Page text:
“The threshold to amend a draft Constitution was deliberately set high to ensure that only in the most meritorious of circumstances could this happen. This is a stage where the National Assembly is provided with yet another opportunity to input not to disrupt the process by which the people of Kenya seek to exercise their sovereign right to replace the Constitution. (...) We carry the hopes, aspirations and fears of an entire nation. It is a solemn trust that we must discharge with honour and responsibility." ...Excerpt from the six page ruling by House Speaker Kenneth Marende on March 25, 2010.
We carry the hopes, aspirations and fears of an entire nation. It is a solemn trust that we must discharge with honour and responsibility." ...Excerpt from the six page ruling by House Speaker Kenneth Marende on March 25, 2010.
When I heard those words, I was seated next to KTN's Emmanuel Talam and The Standard's David Ochami. I kept mute as I waited for Mr Isaac Ruto, he of Chepalungu, to rise and seek a clarification from the Speaker's ruling. He didn't. Don't ask me what Talam and Ochami said, but then the Speaker has always proven a kind of expertise on controversial matters with his avant-garde intellectual apparatus.
Yes, the Speaker had congratulated Mr Ruto for being vigilant in his reading of the law, but then noted that it will be an academic exercise if the section 33(4) of the Review Act also referred to section 47(2)(b) of the Constitution.
In the words of Mr Marende: "I am also quite clear in my mind that that failure to so refer is not fatal as the provisions of the Constitution clearly override those of an ordinary statute in case of conflict."
Forget the legal jargon. I am getting kind of lazy to type the whole thing here. But I hope to get a soft copy as soon as possible and paste it somewhere.
So what is my grouse?
That the Speaker ruled against Mr Ruto's plan to propose changes to the draft. He just played around with the semantics and seriously, I grudgingly agree, that he was right. He told Mr Ruto, that if he had raised the contention in connection with any other Bill, then it will be right. But here we were dealing with the Constitution.
Mr Marende is a lawyer in his own right, so I take it that he was acting in public interest. He was right. Kenyans are happy, so happy infact that I just saw termites coming out of the wet grounds here in Parliament and I think they are also celebrating even with the rain making life in Nairobi quite difficult --ouch, this traffic.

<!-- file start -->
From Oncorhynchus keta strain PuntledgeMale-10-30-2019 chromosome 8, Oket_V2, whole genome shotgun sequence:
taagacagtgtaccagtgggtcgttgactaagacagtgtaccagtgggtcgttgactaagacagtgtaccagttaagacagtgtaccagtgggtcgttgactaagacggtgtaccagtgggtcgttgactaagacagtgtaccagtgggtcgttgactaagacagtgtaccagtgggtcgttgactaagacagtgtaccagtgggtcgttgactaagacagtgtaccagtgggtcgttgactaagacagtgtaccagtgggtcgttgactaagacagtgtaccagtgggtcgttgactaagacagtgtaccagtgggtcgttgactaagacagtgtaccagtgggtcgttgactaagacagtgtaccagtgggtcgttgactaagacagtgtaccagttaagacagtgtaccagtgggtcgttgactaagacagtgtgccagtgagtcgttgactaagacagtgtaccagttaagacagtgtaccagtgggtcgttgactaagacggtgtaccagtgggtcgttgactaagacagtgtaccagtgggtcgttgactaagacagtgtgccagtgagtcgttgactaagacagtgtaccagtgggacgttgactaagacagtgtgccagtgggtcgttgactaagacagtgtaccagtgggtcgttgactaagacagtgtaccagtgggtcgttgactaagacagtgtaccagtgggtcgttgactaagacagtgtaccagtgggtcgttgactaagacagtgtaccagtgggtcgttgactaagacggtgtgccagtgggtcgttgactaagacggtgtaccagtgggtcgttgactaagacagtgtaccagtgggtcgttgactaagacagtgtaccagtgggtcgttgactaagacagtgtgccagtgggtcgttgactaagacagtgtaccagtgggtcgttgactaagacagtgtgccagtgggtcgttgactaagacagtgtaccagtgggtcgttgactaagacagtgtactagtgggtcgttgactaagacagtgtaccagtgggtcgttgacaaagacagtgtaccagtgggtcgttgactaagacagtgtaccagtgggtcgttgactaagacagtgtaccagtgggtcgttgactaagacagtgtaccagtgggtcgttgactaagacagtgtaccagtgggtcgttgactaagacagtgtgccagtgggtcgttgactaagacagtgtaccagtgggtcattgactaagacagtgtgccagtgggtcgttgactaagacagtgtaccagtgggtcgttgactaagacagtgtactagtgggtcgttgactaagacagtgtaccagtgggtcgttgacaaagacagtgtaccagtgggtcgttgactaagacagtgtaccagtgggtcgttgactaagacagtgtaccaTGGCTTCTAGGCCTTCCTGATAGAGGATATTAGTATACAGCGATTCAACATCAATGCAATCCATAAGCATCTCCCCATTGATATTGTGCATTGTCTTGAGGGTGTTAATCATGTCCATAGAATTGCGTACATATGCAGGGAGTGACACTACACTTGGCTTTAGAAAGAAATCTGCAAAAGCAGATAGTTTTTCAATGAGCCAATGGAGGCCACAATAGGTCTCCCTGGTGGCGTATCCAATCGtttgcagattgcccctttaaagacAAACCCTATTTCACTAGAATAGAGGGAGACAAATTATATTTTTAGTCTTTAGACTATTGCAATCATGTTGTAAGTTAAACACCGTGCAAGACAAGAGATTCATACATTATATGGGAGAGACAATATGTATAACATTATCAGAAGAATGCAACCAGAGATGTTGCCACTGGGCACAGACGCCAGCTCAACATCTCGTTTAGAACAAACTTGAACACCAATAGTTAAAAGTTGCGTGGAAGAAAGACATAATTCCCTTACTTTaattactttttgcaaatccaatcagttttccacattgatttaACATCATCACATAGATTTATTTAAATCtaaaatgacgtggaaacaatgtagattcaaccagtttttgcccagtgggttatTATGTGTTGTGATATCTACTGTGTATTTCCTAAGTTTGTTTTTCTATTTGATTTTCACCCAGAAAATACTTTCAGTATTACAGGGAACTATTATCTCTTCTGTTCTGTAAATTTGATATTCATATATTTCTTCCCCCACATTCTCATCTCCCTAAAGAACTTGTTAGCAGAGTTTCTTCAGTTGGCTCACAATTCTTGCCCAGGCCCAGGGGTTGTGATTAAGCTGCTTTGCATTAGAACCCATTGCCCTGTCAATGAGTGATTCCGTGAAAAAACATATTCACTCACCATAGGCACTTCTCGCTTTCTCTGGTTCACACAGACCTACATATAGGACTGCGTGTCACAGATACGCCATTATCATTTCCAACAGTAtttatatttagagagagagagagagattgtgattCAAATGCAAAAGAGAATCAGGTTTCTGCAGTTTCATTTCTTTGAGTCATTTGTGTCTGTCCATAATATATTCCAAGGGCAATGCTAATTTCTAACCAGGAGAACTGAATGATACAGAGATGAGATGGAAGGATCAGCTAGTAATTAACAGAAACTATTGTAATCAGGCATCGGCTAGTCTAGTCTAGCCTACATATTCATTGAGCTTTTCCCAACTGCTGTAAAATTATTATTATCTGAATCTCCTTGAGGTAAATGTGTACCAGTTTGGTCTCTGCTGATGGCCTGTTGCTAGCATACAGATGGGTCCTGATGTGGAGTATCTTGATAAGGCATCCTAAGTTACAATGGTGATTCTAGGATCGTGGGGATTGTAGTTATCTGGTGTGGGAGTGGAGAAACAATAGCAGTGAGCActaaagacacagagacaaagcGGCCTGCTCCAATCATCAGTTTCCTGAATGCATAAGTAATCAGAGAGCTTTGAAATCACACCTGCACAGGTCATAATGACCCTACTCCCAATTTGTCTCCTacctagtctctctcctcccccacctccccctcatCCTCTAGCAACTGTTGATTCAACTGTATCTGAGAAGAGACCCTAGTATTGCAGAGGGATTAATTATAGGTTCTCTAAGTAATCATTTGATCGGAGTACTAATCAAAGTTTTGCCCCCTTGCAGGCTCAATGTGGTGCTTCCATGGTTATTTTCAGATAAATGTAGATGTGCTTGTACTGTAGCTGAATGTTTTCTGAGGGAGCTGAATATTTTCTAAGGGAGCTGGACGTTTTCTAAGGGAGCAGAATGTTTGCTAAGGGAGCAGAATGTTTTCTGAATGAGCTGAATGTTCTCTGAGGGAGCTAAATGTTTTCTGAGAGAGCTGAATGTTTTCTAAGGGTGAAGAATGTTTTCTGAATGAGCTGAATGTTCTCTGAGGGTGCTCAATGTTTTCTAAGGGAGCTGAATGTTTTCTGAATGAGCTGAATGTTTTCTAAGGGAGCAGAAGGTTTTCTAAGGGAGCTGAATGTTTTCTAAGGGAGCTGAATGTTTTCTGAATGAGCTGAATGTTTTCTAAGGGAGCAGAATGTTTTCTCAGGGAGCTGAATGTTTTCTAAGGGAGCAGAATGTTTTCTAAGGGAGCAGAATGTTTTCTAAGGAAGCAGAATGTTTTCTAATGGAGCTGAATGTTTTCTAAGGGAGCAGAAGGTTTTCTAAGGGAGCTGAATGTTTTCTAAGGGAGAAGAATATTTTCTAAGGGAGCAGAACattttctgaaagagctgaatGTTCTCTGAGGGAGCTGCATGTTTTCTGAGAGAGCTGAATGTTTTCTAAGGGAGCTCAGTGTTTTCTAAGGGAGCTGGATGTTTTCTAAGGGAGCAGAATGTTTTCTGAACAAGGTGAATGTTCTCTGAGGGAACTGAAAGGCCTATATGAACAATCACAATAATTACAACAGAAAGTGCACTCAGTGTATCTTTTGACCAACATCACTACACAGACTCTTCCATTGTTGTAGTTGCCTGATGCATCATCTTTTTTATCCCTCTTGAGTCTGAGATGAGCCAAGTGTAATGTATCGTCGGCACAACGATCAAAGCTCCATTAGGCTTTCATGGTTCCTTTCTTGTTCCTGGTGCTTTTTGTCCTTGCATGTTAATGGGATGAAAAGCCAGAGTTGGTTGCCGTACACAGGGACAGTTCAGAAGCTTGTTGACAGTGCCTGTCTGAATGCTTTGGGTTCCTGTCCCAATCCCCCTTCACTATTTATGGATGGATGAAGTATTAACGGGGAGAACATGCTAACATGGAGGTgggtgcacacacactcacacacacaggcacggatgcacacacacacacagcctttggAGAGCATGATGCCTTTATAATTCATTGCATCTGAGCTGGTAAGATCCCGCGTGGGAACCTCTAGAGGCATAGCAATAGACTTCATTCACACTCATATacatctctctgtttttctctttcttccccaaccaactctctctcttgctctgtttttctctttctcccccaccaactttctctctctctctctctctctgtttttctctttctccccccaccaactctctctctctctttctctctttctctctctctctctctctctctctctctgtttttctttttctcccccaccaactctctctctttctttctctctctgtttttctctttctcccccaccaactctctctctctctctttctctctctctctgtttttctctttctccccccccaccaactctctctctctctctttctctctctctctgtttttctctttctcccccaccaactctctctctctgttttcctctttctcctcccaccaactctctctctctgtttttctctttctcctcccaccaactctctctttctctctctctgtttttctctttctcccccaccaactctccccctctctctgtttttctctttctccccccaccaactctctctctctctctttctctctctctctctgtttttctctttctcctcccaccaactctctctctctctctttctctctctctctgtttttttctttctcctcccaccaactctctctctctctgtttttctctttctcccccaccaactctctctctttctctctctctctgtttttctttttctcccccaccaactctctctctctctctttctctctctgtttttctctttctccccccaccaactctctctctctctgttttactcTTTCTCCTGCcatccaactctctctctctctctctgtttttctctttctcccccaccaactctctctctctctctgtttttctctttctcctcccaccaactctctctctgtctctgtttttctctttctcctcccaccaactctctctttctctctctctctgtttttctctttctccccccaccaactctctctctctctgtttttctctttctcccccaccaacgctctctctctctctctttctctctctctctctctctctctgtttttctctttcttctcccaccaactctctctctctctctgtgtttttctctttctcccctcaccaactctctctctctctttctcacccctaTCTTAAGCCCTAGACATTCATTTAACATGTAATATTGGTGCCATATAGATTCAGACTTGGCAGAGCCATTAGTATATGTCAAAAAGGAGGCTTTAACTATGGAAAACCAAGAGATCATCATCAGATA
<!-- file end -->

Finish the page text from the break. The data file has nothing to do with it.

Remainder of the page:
"A proper reflection on the constitutional review process makes it clear that it is entirely different from the ordinary process of lawmaking. It is a process that was carefully calculated to learn from the mistakes of the past,” said the Speaker as he said why he could not allow Mr Ruto to do what he did.
So, as I had said, any ploy to change that draft has fallen flat on its face. ODM wins big in its plan. Oh yes, it now comes out as the Party of the People, even as some of its MPs in the Rift Valley and Coast Province shed crocodile tears over the loss of power to introduce the 25 regions.
As I said yesterday, following the disagreement between MPs at their recent consensus-building meeting at Nairobi’s Kenya Institute of Administration, it will be an uphill task for the proponents of amendments to raise the 145 members required to pass such a proposal. On the other hand, those seeking to pass the draft as it is, will need to just raise 76 members to vote against an amendment.
After the ruling, I met the Clerk of the National Assembly on the corridors of Parliament and joked that you had acted with impunity and interpreted the law instead of leaving the matter to the courts. He laughed and backed the Speaker. Okay! On that note, the Speaker, wins big. He has interpreted the law to show that he did not mislead the House.
I find him so not out of order.
But my love for Mr Ruto still sticks. Thank you for reminding us that we have laws and we need to read. Aha!